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By Brian Sokutu

Senior Print Journalist

Nsfas needs a complete overhaul

Our government has turned to assuming the work of a firefighter – pretending to be dousing fires of dysfunction and crisis.

A government tinkering with what works and rendering it unworkable is what we have become accustomed to.

This has been the South African government’s modus operandi, which has turned to assuming the work of a firefighter – pretending to be dousing fires of dysfunction and crisis.

ALSO READ: ‘There’s no reason why I should resign’ – Nzimande slams parties for ‘playing politics’

Gone are school inspectors, teacher and nurse training colleges, railway artisan training, military conscription and full-time employed government engineers.

For government – whether at local, provincial or national level – to unblock a street drain, fix underground pipes, close potholes or tar a road, a tender is required.

Then an executive and a senior official collude to agree on who gets the contract – regardless of experience or track record.

As millions of taxpayers’ money is splurged on the contract, what follows is a substandard product or service, with government officials taking no responsibility – the politically connected spending the loot on expensive cars and houses.

If the findings of the Commission of Inquiry into State Capture are anything to go by, we should be seeing several high-profile cases before courts and those convicted of fraud, corruption and state capture languishing in jail.

But not in South Africa, where the president is more concerned about political support from comrades than doing what is right – showing leadership.

The National Student Financial Aid Scheme (Nsfas) scandal, which has seen some students being evicted by landlords due to unpaid rent, is among many cases painting a dark cloud and an unfortunate legacy of what should be regarded as a people’s democratic state.

ALSO READ: Sasco calls for decentralising of Nsfas offices (VIDEO)

Surely not what Vuyisile Mini, Chris Hani, Robert Sobukwe, Solomon Mahlangu and Steve Biko laid down their lives for – to defeat apartheid and replace it with constitutional democracy.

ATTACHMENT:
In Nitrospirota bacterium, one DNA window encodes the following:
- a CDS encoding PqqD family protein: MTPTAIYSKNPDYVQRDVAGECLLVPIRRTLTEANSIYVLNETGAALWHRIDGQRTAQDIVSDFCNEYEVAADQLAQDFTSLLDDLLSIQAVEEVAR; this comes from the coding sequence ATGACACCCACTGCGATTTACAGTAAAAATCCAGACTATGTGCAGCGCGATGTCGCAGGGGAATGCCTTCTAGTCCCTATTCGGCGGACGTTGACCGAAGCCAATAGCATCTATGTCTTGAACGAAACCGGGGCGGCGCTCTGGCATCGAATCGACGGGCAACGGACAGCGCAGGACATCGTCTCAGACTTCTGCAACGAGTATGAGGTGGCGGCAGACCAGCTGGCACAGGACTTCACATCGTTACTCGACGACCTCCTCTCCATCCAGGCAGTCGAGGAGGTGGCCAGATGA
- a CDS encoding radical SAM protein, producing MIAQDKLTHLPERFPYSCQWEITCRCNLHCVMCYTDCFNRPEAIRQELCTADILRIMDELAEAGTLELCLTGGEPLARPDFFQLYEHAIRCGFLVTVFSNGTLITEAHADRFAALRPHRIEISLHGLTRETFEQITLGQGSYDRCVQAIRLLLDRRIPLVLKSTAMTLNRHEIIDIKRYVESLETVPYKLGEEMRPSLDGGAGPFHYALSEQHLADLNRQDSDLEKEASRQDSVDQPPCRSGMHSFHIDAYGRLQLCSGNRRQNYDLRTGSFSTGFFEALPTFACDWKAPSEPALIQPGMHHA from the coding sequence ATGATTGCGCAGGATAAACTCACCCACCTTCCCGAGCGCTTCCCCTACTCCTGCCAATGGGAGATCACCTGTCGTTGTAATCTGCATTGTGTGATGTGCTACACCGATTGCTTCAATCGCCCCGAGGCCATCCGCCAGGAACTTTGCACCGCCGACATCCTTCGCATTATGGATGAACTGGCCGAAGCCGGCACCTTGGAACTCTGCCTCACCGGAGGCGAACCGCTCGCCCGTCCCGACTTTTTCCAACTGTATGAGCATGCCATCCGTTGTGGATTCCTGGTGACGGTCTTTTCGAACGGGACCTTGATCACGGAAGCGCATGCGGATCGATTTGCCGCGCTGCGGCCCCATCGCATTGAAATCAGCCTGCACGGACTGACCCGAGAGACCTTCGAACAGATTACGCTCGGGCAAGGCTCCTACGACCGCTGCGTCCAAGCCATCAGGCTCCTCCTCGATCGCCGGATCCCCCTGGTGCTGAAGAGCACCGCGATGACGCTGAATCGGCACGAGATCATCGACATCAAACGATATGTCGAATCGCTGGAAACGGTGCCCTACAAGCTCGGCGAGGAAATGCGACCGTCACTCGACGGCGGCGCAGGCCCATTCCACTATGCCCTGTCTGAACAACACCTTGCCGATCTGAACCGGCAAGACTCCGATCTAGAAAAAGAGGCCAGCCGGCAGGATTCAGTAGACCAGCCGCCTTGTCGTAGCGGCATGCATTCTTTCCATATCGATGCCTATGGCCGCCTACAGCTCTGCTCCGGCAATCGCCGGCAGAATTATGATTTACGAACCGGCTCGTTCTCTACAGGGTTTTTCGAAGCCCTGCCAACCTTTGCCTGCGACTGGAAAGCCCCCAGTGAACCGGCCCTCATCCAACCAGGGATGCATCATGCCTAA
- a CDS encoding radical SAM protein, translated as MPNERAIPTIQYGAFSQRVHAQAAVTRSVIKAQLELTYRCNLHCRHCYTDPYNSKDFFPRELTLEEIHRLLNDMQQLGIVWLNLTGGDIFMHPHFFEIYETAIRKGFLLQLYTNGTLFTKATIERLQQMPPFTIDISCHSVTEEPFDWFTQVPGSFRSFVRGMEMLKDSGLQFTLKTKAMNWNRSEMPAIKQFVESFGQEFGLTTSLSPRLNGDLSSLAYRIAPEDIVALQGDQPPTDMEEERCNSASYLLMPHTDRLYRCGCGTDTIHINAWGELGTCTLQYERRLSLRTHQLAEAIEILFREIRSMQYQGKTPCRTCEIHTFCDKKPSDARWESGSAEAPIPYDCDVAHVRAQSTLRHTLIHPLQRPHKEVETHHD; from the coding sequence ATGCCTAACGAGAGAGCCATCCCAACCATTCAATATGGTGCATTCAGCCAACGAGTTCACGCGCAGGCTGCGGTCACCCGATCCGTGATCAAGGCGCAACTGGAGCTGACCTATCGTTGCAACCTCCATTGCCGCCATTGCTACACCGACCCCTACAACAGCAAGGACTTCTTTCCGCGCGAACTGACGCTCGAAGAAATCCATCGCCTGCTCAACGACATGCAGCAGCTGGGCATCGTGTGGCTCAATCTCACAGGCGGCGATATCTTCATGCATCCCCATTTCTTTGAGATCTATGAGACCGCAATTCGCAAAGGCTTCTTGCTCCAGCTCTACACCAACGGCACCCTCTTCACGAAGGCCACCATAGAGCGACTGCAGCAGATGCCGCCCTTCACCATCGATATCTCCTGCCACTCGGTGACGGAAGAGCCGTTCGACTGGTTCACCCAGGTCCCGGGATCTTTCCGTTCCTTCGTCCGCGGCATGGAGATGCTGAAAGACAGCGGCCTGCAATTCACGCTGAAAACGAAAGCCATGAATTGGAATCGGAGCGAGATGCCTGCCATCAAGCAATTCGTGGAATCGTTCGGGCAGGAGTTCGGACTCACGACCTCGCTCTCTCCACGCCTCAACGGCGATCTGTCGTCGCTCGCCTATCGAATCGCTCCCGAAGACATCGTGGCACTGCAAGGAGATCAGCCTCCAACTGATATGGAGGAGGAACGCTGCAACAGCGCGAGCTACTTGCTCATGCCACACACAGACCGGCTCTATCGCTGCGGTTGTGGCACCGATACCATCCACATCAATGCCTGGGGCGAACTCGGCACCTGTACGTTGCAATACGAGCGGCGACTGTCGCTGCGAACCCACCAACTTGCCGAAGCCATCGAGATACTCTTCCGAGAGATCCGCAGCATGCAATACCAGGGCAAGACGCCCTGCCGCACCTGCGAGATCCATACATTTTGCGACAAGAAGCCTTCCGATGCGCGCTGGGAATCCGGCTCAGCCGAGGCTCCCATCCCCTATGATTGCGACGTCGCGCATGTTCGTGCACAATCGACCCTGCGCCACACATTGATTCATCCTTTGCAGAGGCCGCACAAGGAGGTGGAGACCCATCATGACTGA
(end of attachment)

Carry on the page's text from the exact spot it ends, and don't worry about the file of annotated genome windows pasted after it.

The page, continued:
Faced with dysfunction, strong allegations of corruption and maladministration at Nsfas – implicating himself in wrongdoing – SA Communist Party boss Dr Blade Nzimande, also serving as higher education minister, has washed his hands of the problem.

As a political head overseeing the appointment of the disgraced Nsfas board, Nzimande – instead of taking full responsibility – has found an easy way out.

If he was a minister in another country, he would have packed his bags and left – saving him the disgrace of being fired. But we are not surprised that he is still in office.

In dissolving the Nsfas board, Nzimande cited its failure to address student challenges.

“Key among these was the termination of contracts of direct payment service providers – appointed irregularly. I raised this in December to remove these service providers, which has not happened,” said Nzimande.

Has he been fast asleep in office? We would be expecting miracles if we thought the appointment of Sthembiso Nomvalo as Nsfas administrator would easily turn things around.

ALSO READ: AbaThembu king comes to rescue: Dalindyebo feeds hungry students amid Nsfas chaos

What is clear is that the graft at Nsfas is endemic, with lower-level foot soldiers who facilitated the deals still in office.

For Nsfas to work efficiently, it needs a complete overhaul and a board composed of student, human rights activists and academic representatives.

With service providers at the centre of the Nsfas debacle, it has all the features of another dark and painful story of our country – Life Esidimeni.

That saga saw 141 patients with mental health problems dying in undignified conditions, with over 1 400 survivors exposed to torture, trauma and violations of human rights. Kwanele (enough).